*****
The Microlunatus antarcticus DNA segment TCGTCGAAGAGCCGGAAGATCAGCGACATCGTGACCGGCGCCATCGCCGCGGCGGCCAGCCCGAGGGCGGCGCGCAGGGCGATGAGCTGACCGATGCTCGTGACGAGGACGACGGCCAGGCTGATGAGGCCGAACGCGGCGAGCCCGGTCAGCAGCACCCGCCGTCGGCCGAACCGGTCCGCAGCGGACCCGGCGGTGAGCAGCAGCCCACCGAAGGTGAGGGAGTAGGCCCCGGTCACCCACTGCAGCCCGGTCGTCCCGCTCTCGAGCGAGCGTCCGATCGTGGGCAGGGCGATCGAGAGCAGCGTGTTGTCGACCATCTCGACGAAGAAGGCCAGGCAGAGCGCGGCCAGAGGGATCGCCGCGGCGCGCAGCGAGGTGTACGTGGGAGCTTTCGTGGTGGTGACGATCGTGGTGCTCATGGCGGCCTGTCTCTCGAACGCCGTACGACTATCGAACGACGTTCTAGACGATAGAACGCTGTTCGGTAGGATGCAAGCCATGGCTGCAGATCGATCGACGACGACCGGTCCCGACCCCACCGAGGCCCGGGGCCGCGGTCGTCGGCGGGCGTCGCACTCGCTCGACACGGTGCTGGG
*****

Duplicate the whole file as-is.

The Microlunatus antarcticus DNA segment TCGTCGAAGAGCCGGAAGATCAGCGACATCGTGACCGGCGCCATCGCCGCGGCGGCCAGCCCGAGGGCGGCGCGCAGGGCGATGAGCTGACCGATGCTCGTGACGAGGACGACGGCCAGGCTGATGAGGCCGAACGCGGCGAGCCCGGTCAGCAGCACCCGCCGTCGGCCGAACCGGTCCGCAGCGGACCCGGCGGTGAGCAGCAGCCCACCGAAGGTGAGGGAGTAGGCCCCGGTCACCCACTGCAGCCCGGTCGTCCCGCTCTCGAGCGAGCGTCCGATCGTGGGCAGGGCGATCGAGAGCAGCGTGTTGTCGACCATCTCGACGAAGAAGGCCAGGCAGAGCGCGGCCAGAGGGATCGCCGCGGCGCGCAGCGAGGTGTACGTGGGAGCTTTCGTGGTGGTGACGATCGTGGTGCTCATGGCGGCCTGTCTCTCGAACGCCGTACGACTATCGAACGACGTTCTAGACGATAGAACGCTGTTCGGTAGGATGCAAGCCATGGCTGCAGATCGATCGACGACGACCGGTCCCGACCCCACCGAGGCCCGGGGCCGCGGTCGTCGGCGGGCGTCGCACTCGCTCGACACGGTGCTGGG